Lawyers For The One Case Where There's Proof Of Warrantless Wiretapping Decide Not To Appeal To Supreme Court

from the sad dept

We've covered the various twists and turns of the Al-Haramain case against the US government for a while. If you don't recall, click that link for some background. The short version is that this is the one and only case where someone has evidence of being a victim of a warrantless wiretap, and that's only because the government screwed up and revealed the evidence by accident. Other attempts to challenge the legality of warrantless wiretapping had all failed, because no one could show "standing" that they'd actually been harmed by the policy. But with the Al-Haramain case, with evidence in hand, and some initial wins, eventually the appeals court shot down the case, saying that the government could just claim sovereign immunity and get out of any lawsuit. In other words, the court gave the federal government free reign to do whatever the hell it wants in violation of the 4th Amendment, and even if it's revealed, gave them a massive get out of jail free card. I'm sure that won't be abused at all...

Now, the lawyers representing Al-Haramain have decided that they will not appeal the case to the Supreme Court, on the belief that the "current composition" of the court works against them. In other words, they believe that the current Justices on the court would side with the appeals court in rejecting their case, and then that would be precedent across the country (unless Congress changed the law, which it's unlikely to do). The "hope" then is that somehow, down the road, someone else somehow gets evidence that they, too, were spied upon without a warrant, and it happens in a different district, and (hopefully) that circuit's appeals court rules differently, setting up a circuit split. Oh, and that by the time that happens, the "composition" of the court shifts enough that the court actually respects the 4th Amendment. In other words: none of this is likely. Instead, the feds retain their ability to spy on people without warrants in direct violation of the 4th Amendment.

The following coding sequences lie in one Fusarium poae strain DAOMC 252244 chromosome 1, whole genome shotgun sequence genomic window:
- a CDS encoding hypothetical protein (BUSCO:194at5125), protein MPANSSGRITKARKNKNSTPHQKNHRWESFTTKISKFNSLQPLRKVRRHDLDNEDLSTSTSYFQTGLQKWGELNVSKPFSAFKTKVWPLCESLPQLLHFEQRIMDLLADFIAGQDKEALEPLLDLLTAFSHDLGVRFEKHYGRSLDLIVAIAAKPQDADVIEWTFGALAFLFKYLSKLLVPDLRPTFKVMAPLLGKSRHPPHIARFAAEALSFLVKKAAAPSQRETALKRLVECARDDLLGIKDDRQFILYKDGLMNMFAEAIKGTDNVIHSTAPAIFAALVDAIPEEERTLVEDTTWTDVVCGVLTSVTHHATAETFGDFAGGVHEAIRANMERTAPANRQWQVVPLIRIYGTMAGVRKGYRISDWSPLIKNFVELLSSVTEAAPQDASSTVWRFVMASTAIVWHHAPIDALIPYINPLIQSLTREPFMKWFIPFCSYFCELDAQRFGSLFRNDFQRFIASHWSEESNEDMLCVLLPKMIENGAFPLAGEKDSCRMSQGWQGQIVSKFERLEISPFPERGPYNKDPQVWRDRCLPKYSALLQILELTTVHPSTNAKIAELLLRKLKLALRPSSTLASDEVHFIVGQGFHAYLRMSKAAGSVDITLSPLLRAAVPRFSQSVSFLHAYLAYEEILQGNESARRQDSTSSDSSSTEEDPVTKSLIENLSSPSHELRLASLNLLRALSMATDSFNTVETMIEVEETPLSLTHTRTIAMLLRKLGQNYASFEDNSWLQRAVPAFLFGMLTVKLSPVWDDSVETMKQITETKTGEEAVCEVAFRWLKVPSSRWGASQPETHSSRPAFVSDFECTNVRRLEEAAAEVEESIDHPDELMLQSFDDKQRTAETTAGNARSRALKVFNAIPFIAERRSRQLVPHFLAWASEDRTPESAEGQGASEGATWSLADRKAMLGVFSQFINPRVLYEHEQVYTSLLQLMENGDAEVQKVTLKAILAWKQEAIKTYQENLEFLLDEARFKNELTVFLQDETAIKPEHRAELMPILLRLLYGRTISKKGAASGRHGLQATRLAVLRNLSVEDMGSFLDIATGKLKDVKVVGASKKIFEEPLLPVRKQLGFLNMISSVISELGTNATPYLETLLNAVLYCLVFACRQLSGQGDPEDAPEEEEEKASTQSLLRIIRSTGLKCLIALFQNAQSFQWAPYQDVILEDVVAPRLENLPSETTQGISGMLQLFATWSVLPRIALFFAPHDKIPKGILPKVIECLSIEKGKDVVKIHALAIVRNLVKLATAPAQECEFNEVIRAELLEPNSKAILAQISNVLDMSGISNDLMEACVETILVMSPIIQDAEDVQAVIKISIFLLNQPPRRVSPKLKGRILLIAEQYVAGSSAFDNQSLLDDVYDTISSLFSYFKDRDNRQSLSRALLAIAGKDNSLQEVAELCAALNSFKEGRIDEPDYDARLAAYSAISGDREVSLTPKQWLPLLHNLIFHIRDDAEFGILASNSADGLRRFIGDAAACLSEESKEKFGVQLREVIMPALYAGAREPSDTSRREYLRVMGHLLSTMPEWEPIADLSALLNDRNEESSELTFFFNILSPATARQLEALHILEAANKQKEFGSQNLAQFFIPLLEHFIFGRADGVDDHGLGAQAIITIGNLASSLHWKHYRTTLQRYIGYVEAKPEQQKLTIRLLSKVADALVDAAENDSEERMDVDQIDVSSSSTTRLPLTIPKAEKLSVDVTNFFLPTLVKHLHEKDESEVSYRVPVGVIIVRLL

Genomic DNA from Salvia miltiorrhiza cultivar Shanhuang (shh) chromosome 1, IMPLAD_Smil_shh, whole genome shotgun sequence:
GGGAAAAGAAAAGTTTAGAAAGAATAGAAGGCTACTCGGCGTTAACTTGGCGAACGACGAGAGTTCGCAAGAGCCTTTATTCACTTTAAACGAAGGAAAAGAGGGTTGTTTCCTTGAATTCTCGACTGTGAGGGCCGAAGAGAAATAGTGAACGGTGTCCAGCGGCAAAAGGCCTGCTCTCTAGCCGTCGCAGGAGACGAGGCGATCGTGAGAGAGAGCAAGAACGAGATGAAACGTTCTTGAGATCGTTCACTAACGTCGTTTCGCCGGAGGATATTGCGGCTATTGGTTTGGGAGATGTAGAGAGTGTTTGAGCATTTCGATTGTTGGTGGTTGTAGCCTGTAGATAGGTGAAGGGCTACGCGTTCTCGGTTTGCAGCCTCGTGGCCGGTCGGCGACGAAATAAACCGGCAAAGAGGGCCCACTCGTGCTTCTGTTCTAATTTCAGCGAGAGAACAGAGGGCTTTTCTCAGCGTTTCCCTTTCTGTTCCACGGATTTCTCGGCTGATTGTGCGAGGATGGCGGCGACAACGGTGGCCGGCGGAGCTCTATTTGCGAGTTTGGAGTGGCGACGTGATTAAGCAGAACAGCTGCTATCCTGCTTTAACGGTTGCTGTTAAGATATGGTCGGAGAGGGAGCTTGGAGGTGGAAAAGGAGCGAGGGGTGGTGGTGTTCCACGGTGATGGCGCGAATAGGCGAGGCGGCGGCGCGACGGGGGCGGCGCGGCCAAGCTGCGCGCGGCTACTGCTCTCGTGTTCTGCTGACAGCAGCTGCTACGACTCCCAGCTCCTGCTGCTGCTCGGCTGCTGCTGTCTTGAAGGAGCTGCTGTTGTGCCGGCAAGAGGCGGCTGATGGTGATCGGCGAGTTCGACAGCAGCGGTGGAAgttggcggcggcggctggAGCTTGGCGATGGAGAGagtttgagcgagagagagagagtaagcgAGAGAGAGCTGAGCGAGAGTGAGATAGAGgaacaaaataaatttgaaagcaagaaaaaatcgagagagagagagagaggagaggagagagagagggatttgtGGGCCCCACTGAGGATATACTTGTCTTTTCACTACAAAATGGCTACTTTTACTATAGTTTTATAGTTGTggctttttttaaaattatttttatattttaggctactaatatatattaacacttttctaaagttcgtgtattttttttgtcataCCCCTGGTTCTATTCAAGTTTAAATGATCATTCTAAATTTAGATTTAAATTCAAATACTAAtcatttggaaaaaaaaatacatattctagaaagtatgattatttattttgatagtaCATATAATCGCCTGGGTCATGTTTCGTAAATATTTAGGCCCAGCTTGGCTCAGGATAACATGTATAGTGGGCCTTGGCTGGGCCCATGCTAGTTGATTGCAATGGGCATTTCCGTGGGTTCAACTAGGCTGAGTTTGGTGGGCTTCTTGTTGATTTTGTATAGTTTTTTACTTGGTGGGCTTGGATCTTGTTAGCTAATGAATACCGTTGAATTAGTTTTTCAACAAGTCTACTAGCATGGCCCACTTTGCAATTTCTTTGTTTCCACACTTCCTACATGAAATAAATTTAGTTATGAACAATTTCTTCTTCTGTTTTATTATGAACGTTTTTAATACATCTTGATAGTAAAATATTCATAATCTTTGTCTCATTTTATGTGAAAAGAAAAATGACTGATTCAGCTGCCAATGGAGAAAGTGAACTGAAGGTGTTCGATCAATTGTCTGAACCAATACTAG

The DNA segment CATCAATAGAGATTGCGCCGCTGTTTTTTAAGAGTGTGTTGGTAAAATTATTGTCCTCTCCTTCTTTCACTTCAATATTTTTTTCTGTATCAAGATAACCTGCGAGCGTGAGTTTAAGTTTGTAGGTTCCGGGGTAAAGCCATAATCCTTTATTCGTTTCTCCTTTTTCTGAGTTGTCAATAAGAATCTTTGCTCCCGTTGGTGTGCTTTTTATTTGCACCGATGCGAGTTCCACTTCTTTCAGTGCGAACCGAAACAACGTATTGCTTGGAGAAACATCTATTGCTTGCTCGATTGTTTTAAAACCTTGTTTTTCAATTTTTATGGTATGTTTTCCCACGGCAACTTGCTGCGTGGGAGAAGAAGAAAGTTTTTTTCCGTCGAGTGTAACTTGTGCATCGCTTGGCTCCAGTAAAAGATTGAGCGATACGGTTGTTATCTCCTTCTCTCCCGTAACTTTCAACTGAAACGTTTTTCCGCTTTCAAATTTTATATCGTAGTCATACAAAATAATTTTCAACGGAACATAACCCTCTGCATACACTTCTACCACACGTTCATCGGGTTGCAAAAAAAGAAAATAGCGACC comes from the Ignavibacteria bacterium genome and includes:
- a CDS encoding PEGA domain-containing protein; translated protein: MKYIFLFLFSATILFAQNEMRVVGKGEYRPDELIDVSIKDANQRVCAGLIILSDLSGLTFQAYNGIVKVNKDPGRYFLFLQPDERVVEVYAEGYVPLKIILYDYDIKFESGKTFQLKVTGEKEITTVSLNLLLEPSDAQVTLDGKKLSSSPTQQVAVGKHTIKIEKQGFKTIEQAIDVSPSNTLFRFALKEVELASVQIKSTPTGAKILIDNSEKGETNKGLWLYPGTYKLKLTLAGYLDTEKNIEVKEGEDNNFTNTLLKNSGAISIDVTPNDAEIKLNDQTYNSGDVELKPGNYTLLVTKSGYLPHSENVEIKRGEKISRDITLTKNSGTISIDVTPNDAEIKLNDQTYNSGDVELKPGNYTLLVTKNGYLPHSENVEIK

In other words, bye-bye 4th Amendment. It was nice knowing you.


Reader Comments (rss)

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  •  
    identicon
    Anonymous Coward, Jan 4th, 2013 @ 4:03pm

    Thanks for the context. The other article I read on this didn't provide any insight into why this made strategic sense.

     

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    Anonymous Coward, Jan 4th, 2013 @ 4:52pm

    Amazing, it seems like it's just one bash after another to the constitution. It's little more than tattered rags now.

    I want to say that there is some bright spot in this, in that maybe someday a similar case will spring up (it will eventually, the government screws up once, it will screw up a thousand times more) and that the court justices will be different. But it won't, the justices will continue to remain puppets to the current narrative.

    It's funny how such an integral part of our law depends on how several key people who we have no say over feel on any given day.

     

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    Adam, Jan 4th, 2013 @ 5:13pm

    US Constitution

    Among the constitutions of democratic countries around the world, the U.S. Constitution is not held in high regard (Google is your friend) because it is nearly impossible to amend and is therefore badly outdated; based on the thoughts, mores and intents of people living more than two centuries ago. Have a squint at these examples chosen from the many in a Google search:

    http://www.nytimes.com/2012/02/07/us/we-the-people-loses-appeal-with-people-around-the-wo rld.html?_r=3&partner=MYWAY&ei=5065&

    http://www.geneveith.com/2012/02/10/is-the-u-s-c onstitution-obsolete/

    Some of the problems that arise when a defining document such as the U.S. Constitution is found to be irrelevant to the times are perhaps best exemplified by the current constipation of the Congress of the USA and the the gun laws of the US. Clearly, given that the 4th amendment seems to be dead in the US, the Executive has simply chosen to begin ignoring the parts it doesn't find relevant to today's problems.